• James Hubbard, MD, MPH

      The first thing that comes to mind is are you sure you’re following the directions taking the beta blocker. Usually that would be taken on a regular basis and not as needed since it would not start acting immediately. Secondly, are you following a good treatment for gerd with an an acid reducer, making sure your evening meal is small, no evening alcohol, and no eating before bedtime. if you’ve done those things and still having trouble, perhaps ask your doctors if they think a referral to a sleep specialist and a sleep lab study would be useful, or if they thing anxiety and panic attacks could be the culprit.

      • GMoon

        Hello..I really appreciate the response back. For about the last week I have been taking the beta blocker daily, also I just started on a prescription acid reducer..but I am still waking with these episodes. I also wake with my mouth VERY dry during the night now. Sometimes I wake with the feeling like i’m breathing too fast or too much..hard to explain. I don’t snore though, and do not wake gasping for I didn’t really think this was a sleep apnea thing. I do seem to always have very slight constant sniffles though. My primary seems to just dismiss everything I have as anxiety- because I do have an anxiety issue, but I do not feel like this is just anxiety. To me, this all seemed to start right before my doctor felt the goiters on my thyroid. I’m just confused as to where to go from here with this! Any help is very much appreciated!!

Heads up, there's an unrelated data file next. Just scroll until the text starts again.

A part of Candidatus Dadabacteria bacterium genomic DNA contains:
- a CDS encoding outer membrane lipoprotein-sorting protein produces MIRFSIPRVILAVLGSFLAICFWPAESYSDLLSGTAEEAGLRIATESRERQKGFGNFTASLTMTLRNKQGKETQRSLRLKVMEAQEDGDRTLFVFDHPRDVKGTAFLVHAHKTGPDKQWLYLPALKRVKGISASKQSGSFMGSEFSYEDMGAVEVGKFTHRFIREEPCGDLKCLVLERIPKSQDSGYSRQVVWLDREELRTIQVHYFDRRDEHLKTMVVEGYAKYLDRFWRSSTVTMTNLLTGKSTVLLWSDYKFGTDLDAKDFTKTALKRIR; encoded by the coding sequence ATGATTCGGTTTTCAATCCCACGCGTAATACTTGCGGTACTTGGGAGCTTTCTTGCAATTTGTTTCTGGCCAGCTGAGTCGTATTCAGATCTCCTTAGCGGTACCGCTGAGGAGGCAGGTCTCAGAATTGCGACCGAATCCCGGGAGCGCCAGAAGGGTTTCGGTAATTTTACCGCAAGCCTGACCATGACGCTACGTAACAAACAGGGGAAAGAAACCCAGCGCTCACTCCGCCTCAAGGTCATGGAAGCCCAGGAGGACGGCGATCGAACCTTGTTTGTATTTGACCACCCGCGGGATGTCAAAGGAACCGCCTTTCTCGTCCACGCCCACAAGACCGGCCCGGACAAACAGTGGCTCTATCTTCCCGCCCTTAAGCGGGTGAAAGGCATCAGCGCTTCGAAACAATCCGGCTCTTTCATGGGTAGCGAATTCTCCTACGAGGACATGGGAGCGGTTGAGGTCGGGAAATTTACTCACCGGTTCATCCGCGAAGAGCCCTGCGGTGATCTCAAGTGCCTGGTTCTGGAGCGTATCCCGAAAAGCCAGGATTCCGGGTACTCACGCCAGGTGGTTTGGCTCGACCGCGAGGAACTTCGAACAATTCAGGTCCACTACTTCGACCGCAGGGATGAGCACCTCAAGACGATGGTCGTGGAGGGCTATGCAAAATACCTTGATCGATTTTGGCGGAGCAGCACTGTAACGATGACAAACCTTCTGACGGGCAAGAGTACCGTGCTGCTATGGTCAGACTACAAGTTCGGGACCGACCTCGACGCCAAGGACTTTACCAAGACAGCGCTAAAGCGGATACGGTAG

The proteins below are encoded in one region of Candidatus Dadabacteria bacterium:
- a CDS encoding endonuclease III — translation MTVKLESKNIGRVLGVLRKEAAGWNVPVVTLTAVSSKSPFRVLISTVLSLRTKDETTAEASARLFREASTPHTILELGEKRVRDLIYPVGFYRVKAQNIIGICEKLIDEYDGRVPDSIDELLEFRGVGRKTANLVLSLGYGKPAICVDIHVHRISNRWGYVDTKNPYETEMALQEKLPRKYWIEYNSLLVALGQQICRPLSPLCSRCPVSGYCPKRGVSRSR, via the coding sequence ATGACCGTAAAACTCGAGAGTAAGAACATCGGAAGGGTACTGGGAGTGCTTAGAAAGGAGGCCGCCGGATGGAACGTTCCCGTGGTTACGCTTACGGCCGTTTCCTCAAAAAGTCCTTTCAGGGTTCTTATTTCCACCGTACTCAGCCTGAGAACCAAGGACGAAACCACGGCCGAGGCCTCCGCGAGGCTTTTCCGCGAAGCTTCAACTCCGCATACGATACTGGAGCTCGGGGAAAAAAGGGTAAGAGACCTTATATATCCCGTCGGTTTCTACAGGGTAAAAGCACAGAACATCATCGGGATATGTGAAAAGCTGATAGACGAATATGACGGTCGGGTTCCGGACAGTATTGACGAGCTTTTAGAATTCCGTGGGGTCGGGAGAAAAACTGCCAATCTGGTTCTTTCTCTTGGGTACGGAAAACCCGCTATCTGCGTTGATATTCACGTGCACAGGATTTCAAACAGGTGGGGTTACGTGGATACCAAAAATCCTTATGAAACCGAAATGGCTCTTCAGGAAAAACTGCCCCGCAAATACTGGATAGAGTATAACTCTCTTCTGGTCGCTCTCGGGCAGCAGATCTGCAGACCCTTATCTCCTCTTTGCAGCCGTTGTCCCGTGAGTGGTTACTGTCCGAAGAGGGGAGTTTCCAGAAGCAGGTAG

• James Hubbard, MD, MPH

          1. Consider seeing an ENT doctor to evaluate the goiter.
          2. Consider seeing a sleep specialist.
          3. Remember relaxation techniques, exercise, decreased caffeine to make sure you are doing everything you can for the anxiety aspect.